The best time to defoliate the Ficus sp, in the Southern Hemisphere is from December to mid January. Although many figs are tropical, there are varieties for the sub tropics as well as the warm temperate.
The night-time temperatures are an important factor when used for bonsai. The more tropical may perform well enough in the ground in a frost-free environment, but because we prune and trim bonsai, the branch or branches may die-back if the night temperature fall below about 18 deg. This situation occurs with Ficus macrophylla the Brisbane, sub-tropical Moreton Bay Fig when grown in Sydney, the loss of a major branch can totally wreck a styled plant. The Benjamin group for instance responds well in the sub-tropics but is apt to self-defoliate in the warm Temperate Zone.
The reason most people remove the leaves is to reduce their size. Defoliating them at the start of the growing season, will result with as large or larger leaves as before, and is a waste of the plant energy.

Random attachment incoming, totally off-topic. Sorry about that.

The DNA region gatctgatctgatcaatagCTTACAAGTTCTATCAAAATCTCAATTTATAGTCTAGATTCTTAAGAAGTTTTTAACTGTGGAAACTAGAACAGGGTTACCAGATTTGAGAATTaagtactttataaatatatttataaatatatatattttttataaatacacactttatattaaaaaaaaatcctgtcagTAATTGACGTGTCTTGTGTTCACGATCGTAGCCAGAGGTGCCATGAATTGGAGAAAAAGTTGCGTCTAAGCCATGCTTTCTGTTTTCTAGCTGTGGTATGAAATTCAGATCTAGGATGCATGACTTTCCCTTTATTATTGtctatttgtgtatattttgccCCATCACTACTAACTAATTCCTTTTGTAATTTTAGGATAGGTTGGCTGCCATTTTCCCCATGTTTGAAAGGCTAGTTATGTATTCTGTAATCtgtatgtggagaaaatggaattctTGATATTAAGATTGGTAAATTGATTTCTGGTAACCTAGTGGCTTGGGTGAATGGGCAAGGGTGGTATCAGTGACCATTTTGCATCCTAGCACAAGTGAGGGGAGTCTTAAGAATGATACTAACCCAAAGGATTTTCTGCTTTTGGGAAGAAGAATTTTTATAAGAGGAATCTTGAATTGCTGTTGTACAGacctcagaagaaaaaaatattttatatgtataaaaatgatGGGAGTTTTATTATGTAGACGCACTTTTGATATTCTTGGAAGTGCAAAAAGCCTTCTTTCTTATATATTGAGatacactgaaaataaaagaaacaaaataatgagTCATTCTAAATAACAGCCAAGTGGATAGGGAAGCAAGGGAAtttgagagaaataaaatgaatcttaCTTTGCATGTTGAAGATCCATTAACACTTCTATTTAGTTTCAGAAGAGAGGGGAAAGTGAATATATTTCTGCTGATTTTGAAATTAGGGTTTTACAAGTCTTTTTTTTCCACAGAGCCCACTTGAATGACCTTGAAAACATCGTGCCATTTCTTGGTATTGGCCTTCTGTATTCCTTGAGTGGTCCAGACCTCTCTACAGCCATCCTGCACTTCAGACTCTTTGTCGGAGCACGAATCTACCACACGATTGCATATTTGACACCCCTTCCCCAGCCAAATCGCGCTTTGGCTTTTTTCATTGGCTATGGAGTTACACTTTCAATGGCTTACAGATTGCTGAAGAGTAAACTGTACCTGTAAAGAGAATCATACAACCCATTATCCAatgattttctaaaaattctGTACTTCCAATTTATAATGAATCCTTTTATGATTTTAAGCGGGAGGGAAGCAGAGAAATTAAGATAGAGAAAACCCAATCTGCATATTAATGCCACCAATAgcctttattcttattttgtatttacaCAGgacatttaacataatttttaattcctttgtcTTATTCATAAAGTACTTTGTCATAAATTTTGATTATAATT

Another little realised use for the removal of fig leaves is for refinement purpose. A refined ficus is one with uniform leaf size. The leaves are totally removed at the end of December, allowing enough time for regeneration before slowing down towards autumn.
In growing back their size will be similar. As the ensuing tip bud enlarges it is, in fact several leaves furled around each other. By twisting this shoot between the thumb and index finger, and removing about two leaves is slowing the growth. It is also shortening the internodal length and thus continuing the refinements procedure. The now, tiny exposed leaf becomes premature, for it would have opened out in about two weeks, will thus be more in uniform with the rest.
This information should only be used when the bonsai is well structured. That means the trunk appears think for the height and the branch ramification is adequate. Unless the above criteria are already present, in the long run, you will not be doing justice to the plant.